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Speaking out

Speaking out on sustainability

As part of our commitment to becoming a low-carbon, sustainable community, Quakers have been speaking out about how environmental and economic injustices challenge our testimony.

QPSW is working with Friends across the country to call for political change for sustainability. QPSW can help meetings explore the sustainability crisis and find focuses for action. In 2014, we’re helping Friends find out and speak out in particular about the following issues.

Quakers for a green economy - 2012 demo
London Quakers calling for government support for the green economy

Facing the Challenge of Climate Change: A shared statement by Quaker groups

Quakers in Britain have put their named to a shared statement by Quaker Groups calling for  meaningful commitments on climate change by global leaders meeting in New York for the UN Climate Summit. Read the statement here.

For the Love of…

Quaker Peace & Social Witness is part of the For the Love of… campaign which is being organized through The Climate Coalition. Visit the website to find out more about how you or your meeting can get involved.

To find out how you or your local meeting can get involved in this campaign contact Maya Williams at or 020 7663 1056.

Quakers disinvest from fossil fuels

Quakers in Britain have agreed that their centrally-held funds should not be invested in fossil fuel extraction companies, and have produced a briefing to provide some ideas for action by individual Friends and meetings.

Energy Bill of Rights

Quaker Peace & Social Witness has recently endorsed Fuel Poverty Actions' Energy Bill of Rights which sets out principles on which a fairer, more affordable, sustainable energy system would be based. Find out more about the Energy Bill of Rights and how to get involved in the campaign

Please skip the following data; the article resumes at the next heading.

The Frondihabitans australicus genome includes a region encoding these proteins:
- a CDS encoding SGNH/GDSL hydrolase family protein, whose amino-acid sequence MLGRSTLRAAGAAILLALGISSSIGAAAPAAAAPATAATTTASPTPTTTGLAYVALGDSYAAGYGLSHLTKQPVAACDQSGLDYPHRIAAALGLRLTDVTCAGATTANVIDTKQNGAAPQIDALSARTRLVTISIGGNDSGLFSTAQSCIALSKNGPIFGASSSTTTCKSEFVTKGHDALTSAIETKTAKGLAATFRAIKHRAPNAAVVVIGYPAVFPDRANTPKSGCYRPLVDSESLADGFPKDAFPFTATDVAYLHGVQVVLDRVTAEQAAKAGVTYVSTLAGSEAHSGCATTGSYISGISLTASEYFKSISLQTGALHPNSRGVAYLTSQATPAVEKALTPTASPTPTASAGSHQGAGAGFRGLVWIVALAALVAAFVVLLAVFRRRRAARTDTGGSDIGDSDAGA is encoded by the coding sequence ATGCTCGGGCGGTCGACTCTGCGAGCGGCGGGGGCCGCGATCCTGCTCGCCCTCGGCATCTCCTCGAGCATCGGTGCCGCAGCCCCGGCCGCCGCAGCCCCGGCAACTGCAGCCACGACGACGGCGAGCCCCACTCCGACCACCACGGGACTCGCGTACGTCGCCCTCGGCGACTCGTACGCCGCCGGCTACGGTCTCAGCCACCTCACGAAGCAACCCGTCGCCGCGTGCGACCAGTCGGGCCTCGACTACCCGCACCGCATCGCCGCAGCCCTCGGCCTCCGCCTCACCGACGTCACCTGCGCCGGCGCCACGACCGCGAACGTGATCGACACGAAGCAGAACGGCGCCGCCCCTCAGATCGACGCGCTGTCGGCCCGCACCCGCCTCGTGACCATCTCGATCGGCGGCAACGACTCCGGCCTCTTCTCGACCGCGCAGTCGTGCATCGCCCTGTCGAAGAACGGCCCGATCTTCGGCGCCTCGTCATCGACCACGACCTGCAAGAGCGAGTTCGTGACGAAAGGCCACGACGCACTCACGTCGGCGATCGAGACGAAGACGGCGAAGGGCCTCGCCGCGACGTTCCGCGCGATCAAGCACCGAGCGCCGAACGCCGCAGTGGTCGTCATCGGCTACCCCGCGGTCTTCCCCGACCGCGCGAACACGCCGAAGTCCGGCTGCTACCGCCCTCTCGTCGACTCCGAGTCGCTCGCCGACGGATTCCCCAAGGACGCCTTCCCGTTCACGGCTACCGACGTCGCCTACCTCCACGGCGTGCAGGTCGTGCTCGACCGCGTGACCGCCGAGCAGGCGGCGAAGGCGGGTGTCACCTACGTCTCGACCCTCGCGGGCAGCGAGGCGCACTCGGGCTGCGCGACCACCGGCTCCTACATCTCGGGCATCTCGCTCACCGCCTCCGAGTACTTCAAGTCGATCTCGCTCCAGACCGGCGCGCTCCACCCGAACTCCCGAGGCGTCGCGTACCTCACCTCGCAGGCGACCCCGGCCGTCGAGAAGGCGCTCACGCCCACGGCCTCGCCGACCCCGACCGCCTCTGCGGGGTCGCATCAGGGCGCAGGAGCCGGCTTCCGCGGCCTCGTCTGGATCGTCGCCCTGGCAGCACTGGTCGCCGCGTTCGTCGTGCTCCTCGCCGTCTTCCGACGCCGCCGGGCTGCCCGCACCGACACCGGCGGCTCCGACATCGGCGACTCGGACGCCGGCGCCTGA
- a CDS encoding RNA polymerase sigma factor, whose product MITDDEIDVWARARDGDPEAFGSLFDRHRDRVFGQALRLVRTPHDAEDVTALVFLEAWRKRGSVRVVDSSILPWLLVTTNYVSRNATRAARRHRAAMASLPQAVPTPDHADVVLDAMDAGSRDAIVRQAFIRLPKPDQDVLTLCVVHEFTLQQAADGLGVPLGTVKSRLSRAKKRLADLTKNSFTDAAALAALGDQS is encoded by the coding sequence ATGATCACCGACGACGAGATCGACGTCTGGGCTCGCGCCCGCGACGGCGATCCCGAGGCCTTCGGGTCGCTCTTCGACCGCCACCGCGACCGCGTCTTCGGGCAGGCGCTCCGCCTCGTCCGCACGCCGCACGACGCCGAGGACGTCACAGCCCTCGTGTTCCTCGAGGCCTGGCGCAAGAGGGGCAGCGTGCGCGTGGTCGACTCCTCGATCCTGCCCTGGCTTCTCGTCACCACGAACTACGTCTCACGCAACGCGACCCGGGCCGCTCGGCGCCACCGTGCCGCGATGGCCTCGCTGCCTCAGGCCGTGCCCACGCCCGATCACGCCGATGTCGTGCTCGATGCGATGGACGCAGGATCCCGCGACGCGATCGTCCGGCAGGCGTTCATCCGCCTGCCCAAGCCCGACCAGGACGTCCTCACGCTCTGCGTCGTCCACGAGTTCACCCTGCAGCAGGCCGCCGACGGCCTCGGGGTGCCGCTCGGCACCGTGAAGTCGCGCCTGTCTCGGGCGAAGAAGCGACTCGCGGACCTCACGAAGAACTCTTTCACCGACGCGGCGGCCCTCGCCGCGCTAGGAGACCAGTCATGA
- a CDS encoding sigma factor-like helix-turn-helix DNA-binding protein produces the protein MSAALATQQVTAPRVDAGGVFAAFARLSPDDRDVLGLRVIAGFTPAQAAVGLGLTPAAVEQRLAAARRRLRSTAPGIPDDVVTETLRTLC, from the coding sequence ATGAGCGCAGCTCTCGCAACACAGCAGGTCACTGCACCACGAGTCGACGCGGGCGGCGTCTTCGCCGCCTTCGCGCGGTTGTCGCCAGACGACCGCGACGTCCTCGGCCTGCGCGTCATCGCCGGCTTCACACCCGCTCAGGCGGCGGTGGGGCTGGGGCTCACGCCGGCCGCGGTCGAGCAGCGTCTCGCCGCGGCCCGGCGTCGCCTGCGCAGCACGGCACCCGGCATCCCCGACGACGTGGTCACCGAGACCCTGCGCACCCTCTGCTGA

Ending fossil fuels dependency: A briefing

Quaker Peace & Social Witness is working with and on behalf of Friends to challenge dependency on fossil fuels in the UK. To achieve this we need to create pressure for change to government policies and our economy. You can find out more about fossil fuel dependency and about how the UK can build a more just and sustainable energy economy by reading QPSW’s new briefing: Ending Fossil Fuels Dependency [PDF - new window]

For hard copies of the briefing (including large print version) please contact Sunniva Taylor, Sustainability & Peace programme manager: 020 7663 1047.

Take action on the tar sands

Last year Friends across Britain and QPSW were very active in calling for tar sands fuel to be blocked from Europe. Oil extraction in the Canadian tar sands has been described as the most carbon-intensive and environmentally destructive industrial project in history. We were focused on ensuring that a piece of legislation proposed by the European Commission called the ‘Fuel Quality Directive’ (FQD) would label transport fuel from the tar sands as more carbon-intensive than conventional fuels. Due to the obligation on fuel suppliers to cut emissions, this would have effectively block tar sands fuel from EU markets.